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How do We Understand the Sinlessness of Prophets in Light of Their Reprimand in the Qur’an?

Answered by Shaykh Faraz Rabbani

Question: I have learned in the SunniPath course on the Essentials of Belief (in lesson 8, line 59 of the poem) that the Prophets (peace be upon them) were free from sin in the sense that they never disobeyed the commandments of Allah. However, from time to time there were instances that a Prophet ‘Alayhis-Salaam took the lesser course of action for which they got reprimanded by Allah. Examples have been given… Was the expulsion of Adam and Hawwa ‘Alayhimus-Salaam, from paradise a punishment from Allah Most High?

Answer: In the Name of Allah, Most Merciful and Compassionate

May Allah’s peace and blessings be upon His Messenger Muhammad, his folk, companions, and followers.

It is from obligatory Islamic belief that the Prophets were trustworthy and preserved from sin.

The classical definition of amana (trustworthiness), which relates to `isma (being preserved from sin) is:

“Allah Most High preserving the Prophets from falling into that which has been prohibited,” as explained by the commentators of the Jawhara. [Tattan/Kaylani, `Awn al-Murid `ala Jawharat al-Tawhid, 2.727; also: Bajuri, Tuhfat al-Murid]

Another definition of trustworthiness was given by the great 20th Century Hanafi scholar from Hama (Syria), Shaykh Muhammad al-Hamid in his work Rudud `ala Abatil [297, as quoted in the above text],

“It is a trait that Allah creates in His servant through which they are disposed to doing the good and that prevents them from the bad.”

The Proof for the Sinlessness of Prophets

Allah Most High has commanded us in the Qur’an to follow the Prophets in numerous verses that are decisive (qat`i) in their indication–such as, “These are the ones whom Allah has guided, so follow their guidance.” [Qur'an, Surat al-An`am: 90]

And Allah Most High has informed us that He only commands the good, and made it clear that He does not command the wrong or sinful.

Thus, it would be absurd for Allah to command us to unconditionally follow the Prophets and to take them as absolute exemplars if they were given to sin–for this would entail us fulfilling command of Allah through something that entails committing sin.

Qur’anic Correction of Prophets

When Allah corrects the Prophets in the Qur’an, this correcting is because they exercised their judgment, but their judgment–though good, sound, and not an act of ‘disobeying’ the Divine Command–was not ultimately the optimal course of action that Allah wished from them.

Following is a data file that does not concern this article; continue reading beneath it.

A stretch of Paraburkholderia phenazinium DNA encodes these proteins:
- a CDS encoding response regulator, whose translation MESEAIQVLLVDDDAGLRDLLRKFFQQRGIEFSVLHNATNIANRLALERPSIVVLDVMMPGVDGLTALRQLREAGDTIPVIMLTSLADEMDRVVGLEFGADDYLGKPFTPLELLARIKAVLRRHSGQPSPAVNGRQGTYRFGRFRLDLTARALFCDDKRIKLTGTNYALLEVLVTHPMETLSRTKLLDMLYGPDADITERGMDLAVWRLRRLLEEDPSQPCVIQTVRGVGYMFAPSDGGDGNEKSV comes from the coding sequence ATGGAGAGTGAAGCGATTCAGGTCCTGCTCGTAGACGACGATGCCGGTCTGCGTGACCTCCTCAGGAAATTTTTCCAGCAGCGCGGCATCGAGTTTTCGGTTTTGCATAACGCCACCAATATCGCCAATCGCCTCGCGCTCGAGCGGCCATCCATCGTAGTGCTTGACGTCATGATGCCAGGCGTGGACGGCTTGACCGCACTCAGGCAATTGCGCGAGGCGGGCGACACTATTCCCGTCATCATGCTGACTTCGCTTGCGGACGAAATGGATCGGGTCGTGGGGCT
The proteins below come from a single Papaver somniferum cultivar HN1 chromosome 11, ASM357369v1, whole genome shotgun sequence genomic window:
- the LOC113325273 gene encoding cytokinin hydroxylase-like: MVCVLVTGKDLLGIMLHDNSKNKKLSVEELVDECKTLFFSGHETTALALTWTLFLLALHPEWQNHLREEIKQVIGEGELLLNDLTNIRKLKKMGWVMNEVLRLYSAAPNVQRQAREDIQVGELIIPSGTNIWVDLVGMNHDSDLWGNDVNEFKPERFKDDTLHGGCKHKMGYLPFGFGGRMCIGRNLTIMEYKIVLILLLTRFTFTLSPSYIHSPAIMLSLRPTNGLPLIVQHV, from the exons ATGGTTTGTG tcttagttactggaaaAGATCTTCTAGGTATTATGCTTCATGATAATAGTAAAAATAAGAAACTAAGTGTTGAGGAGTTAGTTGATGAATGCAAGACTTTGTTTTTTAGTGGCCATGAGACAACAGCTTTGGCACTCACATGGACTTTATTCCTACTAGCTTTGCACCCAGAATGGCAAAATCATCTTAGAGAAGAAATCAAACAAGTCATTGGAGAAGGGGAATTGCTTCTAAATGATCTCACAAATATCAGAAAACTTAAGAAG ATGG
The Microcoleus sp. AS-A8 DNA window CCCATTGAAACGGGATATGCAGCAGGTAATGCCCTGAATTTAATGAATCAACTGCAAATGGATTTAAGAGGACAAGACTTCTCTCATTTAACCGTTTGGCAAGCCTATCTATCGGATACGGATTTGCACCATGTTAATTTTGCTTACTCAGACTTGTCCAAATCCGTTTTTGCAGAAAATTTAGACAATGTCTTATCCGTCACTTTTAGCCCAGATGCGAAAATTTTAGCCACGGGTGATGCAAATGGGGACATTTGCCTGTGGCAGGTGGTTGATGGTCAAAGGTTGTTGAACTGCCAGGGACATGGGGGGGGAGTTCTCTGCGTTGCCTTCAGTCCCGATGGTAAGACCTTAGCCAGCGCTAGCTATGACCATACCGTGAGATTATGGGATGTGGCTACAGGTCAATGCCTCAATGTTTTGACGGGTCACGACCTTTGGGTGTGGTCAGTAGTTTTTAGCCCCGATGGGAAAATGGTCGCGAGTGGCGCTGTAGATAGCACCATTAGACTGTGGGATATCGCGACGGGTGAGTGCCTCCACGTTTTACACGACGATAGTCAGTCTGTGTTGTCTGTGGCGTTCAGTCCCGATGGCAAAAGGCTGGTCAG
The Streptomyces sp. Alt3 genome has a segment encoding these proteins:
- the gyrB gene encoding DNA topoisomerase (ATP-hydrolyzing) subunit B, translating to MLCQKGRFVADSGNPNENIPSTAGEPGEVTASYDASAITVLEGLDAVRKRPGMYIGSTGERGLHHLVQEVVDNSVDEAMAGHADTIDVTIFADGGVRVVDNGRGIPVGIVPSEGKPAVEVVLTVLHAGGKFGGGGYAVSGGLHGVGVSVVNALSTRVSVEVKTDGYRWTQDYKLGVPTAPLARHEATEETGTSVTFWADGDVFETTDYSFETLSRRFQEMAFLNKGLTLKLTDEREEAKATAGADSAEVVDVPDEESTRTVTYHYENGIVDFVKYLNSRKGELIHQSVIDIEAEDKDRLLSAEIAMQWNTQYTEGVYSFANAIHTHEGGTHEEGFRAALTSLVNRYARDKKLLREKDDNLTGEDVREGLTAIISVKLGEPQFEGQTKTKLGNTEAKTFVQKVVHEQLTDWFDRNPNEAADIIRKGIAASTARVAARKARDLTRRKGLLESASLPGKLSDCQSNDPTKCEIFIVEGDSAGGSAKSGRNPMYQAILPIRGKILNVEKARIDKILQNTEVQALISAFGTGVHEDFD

Thus, Adam (peace be upon him) ate from the tree not out of ‘disobedience’ of the Divine Command but because either he didn’t think that this fell under the prohibition; or out of unawareness; or because he believed the words of the Devil, for Adam didn’t conceive of anyone in Paradise lying. Allah corrected him immediately; and made him leave Paradise to manifest the honor of moral responsibility that He had in fact created Adam and his offspring for in the first place.

Thus, the ‘descent’ of Adam and Eve (Allah bless them and give them peace) from Paradise was in fact a ‘raising’ in rank and an ultimate honor. They sought Allah’s forgiveness because of their awe of the Divine, and because of the inherent sense of shortcoming and humility that the best of creation have when they consider what is due to Allah Most High–absolutely everything.

Similarly, in every instance in which Allah Most High corrects the Messenger of Allah (peace and blessings be upon him) in the Qur’an, our Beloved Messenger had acted in a sound and noble manner–it is simply a case that Allah Most High wished another yet higher course of action. This manifests Allah’s divine concern (`inaya) for His Beloved (Allah bless him and give him peace), and is a lesson for all humanity to be humble before the Divine.

[See: Bajuri, Tuhfat al-Murid; Tattan/Kaylani, `Awn al-Murid; Qari/Qadi Iyad, Sharh al-Shifa; Kashmiri, Fayd al-Bari `ala Sahih al-Bukhari; Farhari/Taftazani, al-Nibras `ala Sharh al-`Aqa'id al-Nasafiyya]

And Allah alone gives success.

Wassalam,

Faraz Rabbani

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